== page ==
This sandwich is one of two things we introduced to our Minnesota lifestyle when we returned. (The other being the delicious pineapple flavored soda Jupina). We bought a George Foreman grill. We scouted out the perfect English muffin-sized flat bread. We stocked the fridge with generic yellow mustard and sandwich pickles. Every few months, we rip through deli meat and a block of cheddar, and abuse the mustard until it farts Pollack globs on to the bread. The George Foreman develops a rind of melted cheese chips.
The Midnight Sandwich is an elixir. Like pizza or Super Potato Oles. It's name comes from a time when these sandwiches were served late at night in bars and clubs, presumably to combat the effects of the drink.
I made one of these sandwiches on Friday night for this exact reason. I piled pastrami on the bread, criss-crossed cheese slices, painted it with mustard, plopped it on the grill. Five minutes later I took a bite. Took another bite. Set the sandwich aside and crawled into bed. That's when the whole mess bungeed from my stomach, ejected itself in curdled waves of glop. I didn't even have time to get to the bathroom. Instead, this mess spilled over the side of the bed and onto the pile of books and magazines I leave next to my bed. The paperbacks were casualties: a copy of Electric Kool Ade Acid Test, a book by Penelope Fitzgerald I scored for a dollar at a Friends of the Library sale. A copy of Real Simple that included two recipes I hadn't gotten around to testing. The two books I am reading: "Cooking Dirty" by Jason Sheehan, and "Juliet, Naked by Nick Hornby. A vegetarian cookbook. The last three are hardcovers. I sprayed them with Pledge, and wiped off the covers. The cookbook may not survive. "Cooking Dirty" seems okay. I had to finish "Juliet, Naked," fingering embedded chunks of the Midnight Sandwich.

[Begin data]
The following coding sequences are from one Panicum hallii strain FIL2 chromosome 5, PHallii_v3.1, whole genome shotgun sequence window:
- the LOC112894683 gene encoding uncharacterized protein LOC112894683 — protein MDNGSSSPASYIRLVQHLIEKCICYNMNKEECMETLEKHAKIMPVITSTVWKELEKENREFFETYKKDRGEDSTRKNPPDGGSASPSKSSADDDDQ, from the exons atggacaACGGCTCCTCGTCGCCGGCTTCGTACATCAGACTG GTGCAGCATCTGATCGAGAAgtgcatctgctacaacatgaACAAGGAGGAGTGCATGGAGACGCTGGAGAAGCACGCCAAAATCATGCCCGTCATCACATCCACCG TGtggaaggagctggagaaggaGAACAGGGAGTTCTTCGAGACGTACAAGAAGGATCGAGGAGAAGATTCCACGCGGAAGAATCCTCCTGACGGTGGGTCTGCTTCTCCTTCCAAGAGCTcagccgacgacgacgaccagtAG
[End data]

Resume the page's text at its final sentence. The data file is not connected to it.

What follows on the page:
So, that was gross. Also: I woke up at 7:36 p.m. So Saturday really did not exist at all on my planet.